The Urban Development of the City of Kaesong
From the Koryŏ Period to Twentieth-Century DPR Korea
This lecture will be held on site and via Zoom
October 31st, 2023 18:00
Historical written sources related to the construction of the successive walls of the city of Kaesong, capital of the Koryŏ Kingdom (918–1392), are biased and partial. They rarely provide details about the exact configuration of the defence systems, the evolution of construction techniques, modifications, or repairs, and they do not explain the transformation of the city.
The research we conducted on the structures and successive boundaries of the walls of Kaesong not only provide a significant contribution to the historical and material knowledge of the city, but also constitute the scientific basis for the development of an operational heritage management strategy.
In 2011, the Archaeological Mission at Kaesong (supported by the Commission for Archaeological Research Abroad of the French Ministry for Foreign Affairs) was established, involving the French School of Asian Studies and the National Authority for Protection of Cultural Heritage, DPR Korea. In 2014, an exhibition presenting the first results was held in Pyongyang. Since 2018, research has been extended to royal tombs distributed outside the enclosures of the city of Kaesong. This lecture will outline the progress of this unprecedented cooperation.
Élisabeth Chabanol is Associate Professor at the French School of Asian Studies (EFEO). She specializes in Korean art history, archeology, and heritage. She is the head of the Seoul Centre of the EFEO and director of the Archaeological Mission at Kaesong. She is the coeditor (with Ro Chol Su) of Chosŏn-P’ŭransŭ Kaesong sŏng kongdong chosa palgul (2017) and the author of “Kaesong, 1630: une stèle méritoire en l’honneur du secrétaire général O Tan” (Cahiers d’Extrême-Asie, 2019).
This hybrid lecture will be held on site (email required in advance) and via Zoom (meeting ID: 815 7645 5692).
The meeting link will remain posted on the ISEAS website top page from October 29.
The Artistic Legacy of Serizawa Keisuke in Catalonia
This lecture will be held on site and via Zoom
July 12th, 2023 18:00
This lecture is based on the exhibition being held from June 2023 to January 2024 at the Museu Etnològic i de Cultures del Món in Barcelona, entitled Kataezome: The Artistic Legacy of Serizawa Keisuke. This exhibition presents Serizawa’s historical collections in Catalonia for the rst time and the artist’s relationship with the sculptor Eudald Serra (1911–2002) and the museum. Serizawa Keisuke (1895–1984) was one of the great masters of twentieth-century Japanese textile design and, in 1956, the rst artist to be declared a Living National Treasure of Japan due to his contribution to the eld of kataezome stencil dyeing. He reinvigorated the art of textiles with unique, personal designs that made it possible to conserve and modernize tradition without renouncing it, using tradition as a model and starting point. The lecture will present the history of the Catalan collections of Serizawa Keisuke as well as stencil dyeing artists such as Okamura Kichiemon, Mori Yoshitoshi, and Kojima Tokujiro. This is one of the most relevant collections of its kind outside of Japan and I place it within the context of friendship and the foreign admiration for Japanese folk crafts (mingei).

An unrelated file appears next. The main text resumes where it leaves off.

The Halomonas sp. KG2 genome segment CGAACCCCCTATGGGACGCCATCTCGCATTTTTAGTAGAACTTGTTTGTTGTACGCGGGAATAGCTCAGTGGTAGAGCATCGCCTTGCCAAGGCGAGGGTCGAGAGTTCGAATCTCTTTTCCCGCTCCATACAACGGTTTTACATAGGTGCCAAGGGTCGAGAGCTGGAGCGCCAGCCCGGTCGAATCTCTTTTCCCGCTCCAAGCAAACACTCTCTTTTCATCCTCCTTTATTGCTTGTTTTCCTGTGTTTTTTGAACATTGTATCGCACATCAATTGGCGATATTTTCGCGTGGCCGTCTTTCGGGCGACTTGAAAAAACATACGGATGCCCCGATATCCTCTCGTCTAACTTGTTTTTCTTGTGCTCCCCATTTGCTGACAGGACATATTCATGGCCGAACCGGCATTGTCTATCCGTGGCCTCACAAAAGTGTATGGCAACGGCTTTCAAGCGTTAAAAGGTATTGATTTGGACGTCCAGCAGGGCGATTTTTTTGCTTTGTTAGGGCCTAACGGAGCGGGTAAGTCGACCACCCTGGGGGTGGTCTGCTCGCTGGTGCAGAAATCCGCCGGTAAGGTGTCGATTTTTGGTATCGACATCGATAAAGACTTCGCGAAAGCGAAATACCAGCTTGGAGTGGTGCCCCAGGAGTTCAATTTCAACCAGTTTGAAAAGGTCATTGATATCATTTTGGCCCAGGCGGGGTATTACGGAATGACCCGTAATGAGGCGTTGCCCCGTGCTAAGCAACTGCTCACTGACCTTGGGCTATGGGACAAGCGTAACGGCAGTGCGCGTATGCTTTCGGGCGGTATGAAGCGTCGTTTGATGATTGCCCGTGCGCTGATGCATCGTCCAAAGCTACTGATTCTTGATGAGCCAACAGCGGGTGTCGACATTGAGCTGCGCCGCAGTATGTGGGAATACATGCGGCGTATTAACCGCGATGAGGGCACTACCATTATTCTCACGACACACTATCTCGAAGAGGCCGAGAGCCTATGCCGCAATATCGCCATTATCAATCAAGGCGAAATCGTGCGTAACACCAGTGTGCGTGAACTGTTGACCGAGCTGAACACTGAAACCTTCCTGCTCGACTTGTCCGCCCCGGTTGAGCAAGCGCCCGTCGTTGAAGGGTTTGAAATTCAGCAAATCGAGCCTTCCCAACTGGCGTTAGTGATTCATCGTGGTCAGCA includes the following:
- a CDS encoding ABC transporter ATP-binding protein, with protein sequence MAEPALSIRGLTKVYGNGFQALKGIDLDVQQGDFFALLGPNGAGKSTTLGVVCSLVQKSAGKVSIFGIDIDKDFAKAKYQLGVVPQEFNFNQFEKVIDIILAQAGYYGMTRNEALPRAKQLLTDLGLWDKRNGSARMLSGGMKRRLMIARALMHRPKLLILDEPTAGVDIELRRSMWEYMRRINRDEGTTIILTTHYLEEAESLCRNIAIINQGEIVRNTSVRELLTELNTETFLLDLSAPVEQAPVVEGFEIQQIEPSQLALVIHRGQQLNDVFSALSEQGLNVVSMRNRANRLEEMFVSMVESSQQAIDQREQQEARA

Ricard Bru is Professor of Art History at the Autonomous University of Barcelona. He is the author of Erotic Japonisme (2013), as well as essays and academic papers on Japonisme. He has curated a number of exhibitions, such as Secret Images: Picasso and the Japanese Erotic Print (2009); Japonisme: The Fascination for Japanese Art (2013); Hamada & Artigas: The Colours of Fire (2021); The Lotus Moon: Art and Poetry of the Buddhist Nun Otagaki Rengetsu (2022); and Kataezome: The Artistic Legacy of Serizawa Keisuke (2023).
This hybrid lecture will be held on site (email required in advance) and via Zoom (meeting ID: 858 6100 8137).
The meeting link will remain posted on the ISEAS website top page from July 10.
Sharing and Learning Terminologies in Eighth-century Japan
This lecture will be available only on Zoom
June 20th, 2023 18:00
Some bilingual Sinitic-Japanese dictionaries dating back to the early eighth century, and collectively known as kangoshō (lit. ‘notes on Chinese words’), are now lost and survive only in indirect transmission thanks to quotations in the later Wamyōruijushō (Categorized Notes on Japanese Nouns, ca. 934). The reconstruction of these dictionaries shows that they were likely organized into categories, they collected hapax, or words rarely attested in refined literature, and they were useful for “dispelling everyday uncertainties.”